rule and by approving it certifies that it will not have a significant 
economic impact on a substantial number of small entities. The purpose 
of this rule is to remove naloxegol from the list of schedules of the 
CSA. This action will remove regulatory controls and administrative, 
civil, and criminal sanctions applicable to controlled substances for 
handlers and proposed handlers of naloxegol. Accordingly, it has the 
potential for some economic impact in the form of cost savings.
    Naloxegol is a new molecular entity and is not currently available 
or marketed in any country. According to publicly available information 
reviewed by the DEA, naloxegol is anticipated to enjoy patent 
protection for an extended period of time before generic equivalents 
may be manufactured and marketed in the United States. Although the 
number of manufacturers of naloxegol may initially be limited, there is 
potential for numerous handlers in various business activities, e.g., 
distributors, hospitals/clinics, pharmacies, practitioners, etc.
    If finalized, the proposed rule will affect all persons who would 
handle, or propose to handle, naloxegol. Due to the wide variety of 
unidentifiable and unquantifiable variables that potentially could 
influence the distribution and dispensing rates of new molecular 
entities, the DEA is unable to determine the number of entities and 
small entities which might handle naloxegol. However, the DEA estimates 
that all persons who would handle, or propose to handle naloxegol, are 
currently registered with the DEA to handle schedule II controlled 
substances. Therefore, the 1.5 million (1,469,418 as of September 2014) 
controlled substance registrations, representing approximately 426,714 
entities, would be the maximum number of entities affected by this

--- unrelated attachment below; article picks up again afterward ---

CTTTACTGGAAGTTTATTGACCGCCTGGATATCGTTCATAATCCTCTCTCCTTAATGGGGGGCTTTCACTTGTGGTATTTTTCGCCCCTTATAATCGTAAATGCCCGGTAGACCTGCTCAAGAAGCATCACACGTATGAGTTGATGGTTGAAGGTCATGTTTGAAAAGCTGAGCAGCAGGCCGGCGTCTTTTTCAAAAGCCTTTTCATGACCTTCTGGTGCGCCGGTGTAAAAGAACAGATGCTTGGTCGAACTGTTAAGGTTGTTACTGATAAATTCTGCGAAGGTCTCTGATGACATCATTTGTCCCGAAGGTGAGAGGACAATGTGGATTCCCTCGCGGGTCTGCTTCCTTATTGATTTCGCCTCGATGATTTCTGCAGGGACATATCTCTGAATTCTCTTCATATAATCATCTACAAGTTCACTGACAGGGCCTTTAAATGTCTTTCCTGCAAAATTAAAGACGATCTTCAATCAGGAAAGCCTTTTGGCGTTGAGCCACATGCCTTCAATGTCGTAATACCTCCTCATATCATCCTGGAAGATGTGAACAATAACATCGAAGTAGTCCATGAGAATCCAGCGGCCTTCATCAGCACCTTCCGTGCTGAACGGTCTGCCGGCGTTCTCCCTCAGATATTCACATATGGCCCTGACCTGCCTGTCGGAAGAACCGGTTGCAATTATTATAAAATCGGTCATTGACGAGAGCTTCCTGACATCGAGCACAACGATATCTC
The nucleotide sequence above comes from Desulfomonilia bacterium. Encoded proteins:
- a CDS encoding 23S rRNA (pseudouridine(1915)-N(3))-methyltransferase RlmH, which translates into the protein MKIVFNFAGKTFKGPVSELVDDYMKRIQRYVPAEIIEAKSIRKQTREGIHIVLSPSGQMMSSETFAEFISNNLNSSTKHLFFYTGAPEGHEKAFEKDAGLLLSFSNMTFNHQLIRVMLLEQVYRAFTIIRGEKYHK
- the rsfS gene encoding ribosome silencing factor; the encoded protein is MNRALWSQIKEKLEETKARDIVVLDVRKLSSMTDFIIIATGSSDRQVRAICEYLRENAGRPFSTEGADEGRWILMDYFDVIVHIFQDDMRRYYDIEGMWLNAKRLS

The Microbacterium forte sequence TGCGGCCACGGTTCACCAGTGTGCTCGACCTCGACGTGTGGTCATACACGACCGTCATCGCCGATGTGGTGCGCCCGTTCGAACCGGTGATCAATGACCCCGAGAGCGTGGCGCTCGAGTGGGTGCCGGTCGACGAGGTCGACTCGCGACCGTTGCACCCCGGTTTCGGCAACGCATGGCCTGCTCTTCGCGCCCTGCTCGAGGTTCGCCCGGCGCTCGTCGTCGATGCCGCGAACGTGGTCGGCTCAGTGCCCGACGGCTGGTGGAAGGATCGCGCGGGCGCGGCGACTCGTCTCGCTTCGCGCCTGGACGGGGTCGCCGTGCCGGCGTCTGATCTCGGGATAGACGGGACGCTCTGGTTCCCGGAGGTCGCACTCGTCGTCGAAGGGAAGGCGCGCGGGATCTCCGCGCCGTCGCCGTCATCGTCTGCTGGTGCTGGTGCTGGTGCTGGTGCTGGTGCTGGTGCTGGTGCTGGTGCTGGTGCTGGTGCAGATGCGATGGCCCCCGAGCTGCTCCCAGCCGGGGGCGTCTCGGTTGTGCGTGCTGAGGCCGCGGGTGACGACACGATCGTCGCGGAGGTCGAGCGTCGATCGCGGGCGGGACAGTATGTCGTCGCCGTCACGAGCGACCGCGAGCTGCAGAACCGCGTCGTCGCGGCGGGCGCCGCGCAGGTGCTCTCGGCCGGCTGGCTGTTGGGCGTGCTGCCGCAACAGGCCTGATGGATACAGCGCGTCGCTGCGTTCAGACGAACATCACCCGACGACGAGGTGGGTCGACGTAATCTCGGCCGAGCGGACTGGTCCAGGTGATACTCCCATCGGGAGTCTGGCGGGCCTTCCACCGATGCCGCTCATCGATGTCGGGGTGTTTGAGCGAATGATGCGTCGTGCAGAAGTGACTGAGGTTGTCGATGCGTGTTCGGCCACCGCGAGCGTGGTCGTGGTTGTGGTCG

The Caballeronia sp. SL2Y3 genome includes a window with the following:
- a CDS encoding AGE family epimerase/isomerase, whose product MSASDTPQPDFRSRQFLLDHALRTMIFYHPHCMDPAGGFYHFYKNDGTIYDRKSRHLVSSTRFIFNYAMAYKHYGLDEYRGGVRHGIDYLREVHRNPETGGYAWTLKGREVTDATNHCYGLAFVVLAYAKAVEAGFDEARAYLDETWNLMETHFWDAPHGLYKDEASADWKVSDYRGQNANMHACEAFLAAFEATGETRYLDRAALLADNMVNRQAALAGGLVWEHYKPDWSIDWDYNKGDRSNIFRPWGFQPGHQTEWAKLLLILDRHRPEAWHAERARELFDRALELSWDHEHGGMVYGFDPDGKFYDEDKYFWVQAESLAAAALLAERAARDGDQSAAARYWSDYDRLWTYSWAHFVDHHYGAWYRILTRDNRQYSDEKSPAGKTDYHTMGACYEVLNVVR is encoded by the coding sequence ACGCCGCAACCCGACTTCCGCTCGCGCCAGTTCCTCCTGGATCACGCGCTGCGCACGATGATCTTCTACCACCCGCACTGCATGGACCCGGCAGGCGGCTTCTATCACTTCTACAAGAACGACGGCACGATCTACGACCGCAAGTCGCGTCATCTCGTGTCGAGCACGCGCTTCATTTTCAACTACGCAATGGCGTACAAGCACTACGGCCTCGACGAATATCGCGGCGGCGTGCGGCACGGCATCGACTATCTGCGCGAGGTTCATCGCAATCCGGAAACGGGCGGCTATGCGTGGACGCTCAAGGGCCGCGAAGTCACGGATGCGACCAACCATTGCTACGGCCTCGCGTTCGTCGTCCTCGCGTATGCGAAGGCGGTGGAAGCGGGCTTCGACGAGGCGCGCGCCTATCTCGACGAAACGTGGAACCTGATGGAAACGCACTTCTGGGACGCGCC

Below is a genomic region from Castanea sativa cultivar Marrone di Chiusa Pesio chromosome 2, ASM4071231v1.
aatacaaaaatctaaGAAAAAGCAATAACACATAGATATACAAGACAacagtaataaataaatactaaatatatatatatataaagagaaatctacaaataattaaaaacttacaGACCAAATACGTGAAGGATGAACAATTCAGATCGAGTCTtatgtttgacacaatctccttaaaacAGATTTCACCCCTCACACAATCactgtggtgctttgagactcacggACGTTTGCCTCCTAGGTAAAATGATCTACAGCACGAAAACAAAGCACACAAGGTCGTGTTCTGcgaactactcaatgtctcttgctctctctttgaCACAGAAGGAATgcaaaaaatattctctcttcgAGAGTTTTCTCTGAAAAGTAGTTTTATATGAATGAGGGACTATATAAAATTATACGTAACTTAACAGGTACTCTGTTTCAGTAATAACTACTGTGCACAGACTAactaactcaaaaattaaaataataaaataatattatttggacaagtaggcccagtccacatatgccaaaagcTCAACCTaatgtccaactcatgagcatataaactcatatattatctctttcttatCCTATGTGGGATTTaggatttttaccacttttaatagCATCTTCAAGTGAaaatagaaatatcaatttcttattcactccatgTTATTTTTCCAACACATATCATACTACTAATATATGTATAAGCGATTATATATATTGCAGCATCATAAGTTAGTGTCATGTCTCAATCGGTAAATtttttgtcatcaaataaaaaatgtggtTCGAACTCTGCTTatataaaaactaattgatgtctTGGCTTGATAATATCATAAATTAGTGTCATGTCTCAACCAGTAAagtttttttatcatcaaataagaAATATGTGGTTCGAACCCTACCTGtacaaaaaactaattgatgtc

rule. The DEA estimates that 417,302 (97.8%) of 426,714 affected 
entities are ``small entities'' in accordance with the RFA and Small 
Business Administration size standards.
    The DEA estimates all controlled substances registrants handle both 
controlled and non-controlled substances and these registrants are 
expected to continue to handle naloxegol if the proposed rule were 
finalized. Additionally, since prospective naloxegol handlers are 
likely to handle other schedule II controlled substances, the cost 
savings they would receive as a result of the de-control of naloxegol 
would be nominal. As naloxegol handlers continue to handle other 
scheduled II controlled substances, they will need to maintain their 
DEA registration and keep the same security and recordkeeping 
processes, equipment, and facilities in place and would experience only 
a nominal reduction in security, inventory, recordkeeping, and labeling 
costs.
    While the DEA does not have a basis to estimate the number of 
affected entities, the DEA estimates that the maximum number of 
affected entities is 426,714 of which 417,302 are estimated to be small 
entities. Since the affected entities are expected to handle other 
schedule II controlled substances and maintain security and 
recordkeeping facilities and processes consistent with schedule II